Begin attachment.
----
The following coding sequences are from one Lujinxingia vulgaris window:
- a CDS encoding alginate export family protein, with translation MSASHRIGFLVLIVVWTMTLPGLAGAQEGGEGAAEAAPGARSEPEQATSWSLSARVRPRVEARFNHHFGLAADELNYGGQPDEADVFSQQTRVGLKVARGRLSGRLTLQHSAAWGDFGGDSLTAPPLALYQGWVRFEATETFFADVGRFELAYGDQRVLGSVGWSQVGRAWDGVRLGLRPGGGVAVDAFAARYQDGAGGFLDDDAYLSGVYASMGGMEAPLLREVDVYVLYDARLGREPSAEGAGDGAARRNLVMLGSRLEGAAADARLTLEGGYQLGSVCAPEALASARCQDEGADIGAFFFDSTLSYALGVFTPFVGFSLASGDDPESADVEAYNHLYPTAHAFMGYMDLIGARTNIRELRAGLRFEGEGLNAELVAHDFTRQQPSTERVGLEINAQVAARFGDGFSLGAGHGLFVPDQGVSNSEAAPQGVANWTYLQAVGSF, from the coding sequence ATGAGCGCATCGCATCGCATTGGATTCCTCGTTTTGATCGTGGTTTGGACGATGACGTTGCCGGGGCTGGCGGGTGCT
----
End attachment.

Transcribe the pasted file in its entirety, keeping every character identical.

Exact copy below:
The following coding sequences are from one Lujinxingia vulgaris window:
- a CDS encoding alginate export family protein, with translation MSASHRIGFLVLIVVWTMTLPGLAGAQEGGEGAAEAAPGARSEPEQATSWSLSARVRPRVEARFNHHFGLAADELNYGGQPDEADVFSQQTRVGLKVARGRLSGRLTLQHSAAWGDFGGDSLTAPPLALYQGWVRFEATETFFADVGRFELAYGDQRVLGSVGWSQVGRAWDGVRLGLRPGGGVAVDAFAARYQDGAGGFLDDDAYLSGVYASMGGMEAPLLREVDVYVLYDARLGREPSAEGAGDGAARRNLVMLGSRLEGAAADARLTLEGGYQLGSVCAPEALASARCQDEGADIGAFFFDSTLSYALGVFTPFVGFSLASGDDPESADVEAYNHLYPTAHAFMGYMDLIGARTNIRELRAGLRFEGEGLNAELVAHDFTRQQPSTERVGLEINAQVAARFGDGFSLGAGHGLFVPDQGVSNSEAAPQGVANWTYLQAVGSF, from the coding sequence ATGAGCGCATCGCATCGCATTGGATTCCTCGTTTTGATCGTGGTTTGGACGATGACGTTGCCGGGGCTGGCGGGTGCT